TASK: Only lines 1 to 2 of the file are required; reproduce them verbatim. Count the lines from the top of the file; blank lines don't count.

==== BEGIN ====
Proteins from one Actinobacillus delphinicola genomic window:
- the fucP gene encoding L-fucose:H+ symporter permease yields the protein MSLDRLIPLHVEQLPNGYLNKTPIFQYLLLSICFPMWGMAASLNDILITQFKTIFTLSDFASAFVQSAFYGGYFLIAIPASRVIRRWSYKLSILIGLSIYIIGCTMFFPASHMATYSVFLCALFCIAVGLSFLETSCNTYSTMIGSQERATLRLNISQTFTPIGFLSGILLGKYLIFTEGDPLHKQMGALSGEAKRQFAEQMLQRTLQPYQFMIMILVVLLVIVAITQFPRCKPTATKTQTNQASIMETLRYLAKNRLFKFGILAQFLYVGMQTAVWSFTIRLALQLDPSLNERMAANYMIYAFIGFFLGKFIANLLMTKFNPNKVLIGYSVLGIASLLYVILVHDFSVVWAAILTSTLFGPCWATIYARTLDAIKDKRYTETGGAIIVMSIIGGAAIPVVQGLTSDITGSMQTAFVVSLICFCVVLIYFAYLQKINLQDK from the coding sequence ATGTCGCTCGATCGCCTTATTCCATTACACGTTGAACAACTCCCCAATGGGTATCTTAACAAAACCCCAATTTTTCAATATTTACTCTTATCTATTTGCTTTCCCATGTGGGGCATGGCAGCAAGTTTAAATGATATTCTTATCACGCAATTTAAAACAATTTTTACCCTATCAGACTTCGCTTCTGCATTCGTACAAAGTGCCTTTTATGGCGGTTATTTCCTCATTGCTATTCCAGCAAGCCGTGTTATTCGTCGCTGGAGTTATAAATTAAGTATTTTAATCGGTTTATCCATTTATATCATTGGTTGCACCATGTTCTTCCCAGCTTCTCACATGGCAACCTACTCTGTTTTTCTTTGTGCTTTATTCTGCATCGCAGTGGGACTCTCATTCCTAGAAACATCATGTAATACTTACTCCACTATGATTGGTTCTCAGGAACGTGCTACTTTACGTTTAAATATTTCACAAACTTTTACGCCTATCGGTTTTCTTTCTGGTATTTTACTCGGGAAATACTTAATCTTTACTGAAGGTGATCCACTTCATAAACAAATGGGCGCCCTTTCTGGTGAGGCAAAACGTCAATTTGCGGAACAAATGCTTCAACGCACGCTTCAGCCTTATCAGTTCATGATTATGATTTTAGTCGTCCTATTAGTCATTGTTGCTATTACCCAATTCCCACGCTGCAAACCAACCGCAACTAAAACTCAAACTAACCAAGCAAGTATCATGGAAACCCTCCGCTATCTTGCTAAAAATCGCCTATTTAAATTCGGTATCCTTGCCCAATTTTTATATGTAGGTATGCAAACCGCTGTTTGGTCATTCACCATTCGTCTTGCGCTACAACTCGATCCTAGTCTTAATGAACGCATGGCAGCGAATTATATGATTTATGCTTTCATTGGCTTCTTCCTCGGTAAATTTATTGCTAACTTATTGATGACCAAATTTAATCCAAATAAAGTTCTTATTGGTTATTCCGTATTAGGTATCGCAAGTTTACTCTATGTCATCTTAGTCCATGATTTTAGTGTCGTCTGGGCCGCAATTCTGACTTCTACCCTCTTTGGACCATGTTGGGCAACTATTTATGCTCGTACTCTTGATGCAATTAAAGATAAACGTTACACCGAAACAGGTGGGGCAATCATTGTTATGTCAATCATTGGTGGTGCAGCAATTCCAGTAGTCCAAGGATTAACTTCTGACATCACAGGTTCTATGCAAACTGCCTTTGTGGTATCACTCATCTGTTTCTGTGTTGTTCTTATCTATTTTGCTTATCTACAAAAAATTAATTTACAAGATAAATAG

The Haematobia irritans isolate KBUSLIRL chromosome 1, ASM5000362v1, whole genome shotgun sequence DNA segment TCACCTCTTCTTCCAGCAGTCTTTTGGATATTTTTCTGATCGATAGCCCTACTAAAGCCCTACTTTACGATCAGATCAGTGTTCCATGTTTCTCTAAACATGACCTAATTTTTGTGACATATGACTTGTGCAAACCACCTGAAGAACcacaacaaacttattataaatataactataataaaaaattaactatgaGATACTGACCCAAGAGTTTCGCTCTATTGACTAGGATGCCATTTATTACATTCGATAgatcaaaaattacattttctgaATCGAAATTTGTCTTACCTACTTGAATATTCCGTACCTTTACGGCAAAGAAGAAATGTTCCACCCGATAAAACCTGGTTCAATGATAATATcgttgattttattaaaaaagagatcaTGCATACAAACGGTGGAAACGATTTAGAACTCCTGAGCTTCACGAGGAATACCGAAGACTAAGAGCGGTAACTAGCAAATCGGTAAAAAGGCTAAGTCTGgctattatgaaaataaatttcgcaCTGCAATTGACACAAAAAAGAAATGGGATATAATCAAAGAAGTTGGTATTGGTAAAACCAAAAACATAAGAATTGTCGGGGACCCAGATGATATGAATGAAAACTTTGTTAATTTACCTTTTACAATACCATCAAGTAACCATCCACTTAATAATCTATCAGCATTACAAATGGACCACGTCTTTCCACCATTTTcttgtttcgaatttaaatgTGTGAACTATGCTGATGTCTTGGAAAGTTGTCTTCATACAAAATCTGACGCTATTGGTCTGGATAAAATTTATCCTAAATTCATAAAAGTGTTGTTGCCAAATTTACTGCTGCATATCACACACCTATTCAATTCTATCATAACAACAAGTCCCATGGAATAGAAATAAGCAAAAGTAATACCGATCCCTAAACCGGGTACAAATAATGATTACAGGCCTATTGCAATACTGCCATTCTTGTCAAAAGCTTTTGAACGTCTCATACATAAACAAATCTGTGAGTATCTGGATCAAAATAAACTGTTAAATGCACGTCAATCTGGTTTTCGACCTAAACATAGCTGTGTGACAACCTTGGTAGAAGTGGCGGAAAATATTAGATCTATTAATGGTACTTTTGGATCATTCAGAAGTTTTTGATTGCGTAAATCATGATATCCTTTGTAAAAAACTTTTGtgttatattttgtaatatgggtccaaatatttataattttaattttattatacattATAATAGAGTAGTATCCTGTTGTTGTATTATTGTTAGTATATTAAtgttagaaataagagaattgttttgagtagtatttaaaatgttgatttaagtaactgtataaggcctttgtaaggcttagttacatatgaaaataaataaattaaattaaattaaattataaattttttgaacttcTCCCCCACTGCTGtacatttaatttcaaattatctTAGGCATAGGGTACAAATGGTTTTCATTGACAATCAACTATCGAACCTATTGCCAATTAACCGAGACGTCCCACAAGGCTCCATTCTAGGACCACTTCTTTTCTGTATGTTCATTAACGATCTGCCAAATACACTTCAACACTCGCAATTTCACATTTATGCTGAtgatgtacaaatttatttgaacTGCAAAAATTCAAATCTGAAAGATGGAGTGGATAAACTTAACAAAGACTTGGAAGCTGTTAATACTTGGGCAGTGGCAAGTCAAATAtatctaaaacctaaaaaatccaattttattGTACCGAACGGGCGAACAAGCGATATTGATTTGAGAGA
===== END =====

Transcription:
Proteins from one Actinobacillus delphinicola genomic window:
- the fucP gene encoding L-fucose:H+ symporter permease yields the protein MSLDRLIPLHVEQLPNGYLNKTPIFQYLLLSICFPMWGMAASLNDILITQFKTIFTLSDFASAFVQSAFYGGYFLIAIPASRVIRRWSYKLSILIGLSIYIIGCTMFFPASHMATYSVFLCALFCIAVGLSFLETSCNTYSTMIGSQERATLRLNISQTFTPIGFLSGILLGKYLIFTEGDPLHKQMGALSGEAKRQFAEQMLQRTLQPYQFMIMILVVLLVIVAITQFPRCKPTATKTQTNQASIMETLRYLAKNRLFKFGILAQFLYVGMQTAVWSFTIRLALQLDPSLNERMAANYMIYAFIGFFLGKFIANLLMTKFNPNKVLIGYSVLGIASLLYVILVHDFSVVWAAILTSTLFGPCWATIYARTLDAIKDKRYTETGGAIIVMSIIGGAAIPVVQGLTSDITGSMQTAFVVSLICFCVVLIYFAYLQKINLQDK from the coding sequence ATGTCGCTCGATCGCCTTATTCCATTACACGTTGAACAACTCCCCAATGGGTATCTTAACAAAACCCCAATTTTTCAATATTTACTCTTATCTATTTGCTTTCCCATGTGGGGCATGGCAGCAAGTTTAAATGATATTCTTATCACGCAATTTAAAACAATTTTTACCCTATCAGACTTCGCTTCTGCATTCGTACAAAGTGCCTTTTATGGCGGTTATTTCCTCATTGCTATTCCAGCAAGCCGTGTTATTCGTCGCTGGAGTTATAAATTAAGTATTTTAATCGGTTTATCCATTTATATCATTGGTTGCACCATGTTCTTCCCAGCTTCTCACATGGCAACCTACTCTGTTTTTCTTTGTGCTTTATTCTGCATCGCAGTGGGACTCTCATTCCTAGAAACATCATGTAATACTTACTCCACTATGATTGGTTCTCAGGAACGTGCTACTTTACGTTTAAATATTTCACAAACTTTTACGCCTATCGGTTTTCTTTCTGGTATTTTACTCGGGAAATACTTAATCTTTACTGAAGGTGATCCACTTCATAAACAAATGGGCGCCCTTTCTGGTGAGGCAAAACGTCAATTTGCGGAACAAATGCTTCAACGCACGCTTCAGCCTTATCAGTTCATGATTATGATTTTAGTCGTCCTATTAGTCATTGTTGCTATTACCCAATTCCCACGCTGCAAACCAACCGCAACTAAAACTCAAACTAACCAAGCAAGTATCATGGAAACCCTCCGCTATCTTGCTAAAAATCGCCTATTTAAATTCGGTATCCTTGCCCAATTTTTATATGTAGGTATGCAAACCGCTGTTTGGTCATTCACCATTCGTCTTGCGCTACAACTCGATCCTAGTCTTAATGAACGCATGGCAGCGAATTATATGATTTATGCTTTCATTGGCTTCTTCCTCGGTAAATTTATTGCTAACTTATTGATGACCAAATTTAATCCAAATAAAGTTCTTATTGGTTATTCCGTATTAGGTATCGCAAGTTTACTCTATGTCATCTTAGTCCATGATTTTAGTGTCGTCTGGGCCGCAATTCTGACTTCTACCCTCTTTGGACCATGTTGGGCAACTATTTATGCTCGTACTCTTGATGCAATTAAAGATAAACGTTACACCGAAACAGGTGGGGCAATCATTGTTATGTCAATCATTGGTGGTGCAGCAATTCCAGTAGTCCAAGGATTAACTTCTGACATCACAGGTTCTATGCAAACTGCCTTTGTGGTATCACTCATCTGTTTCTGTGTTGTTCTTATCTATTTTGCTTATCTACAAAAAATTAATTTACAAGATAAATAG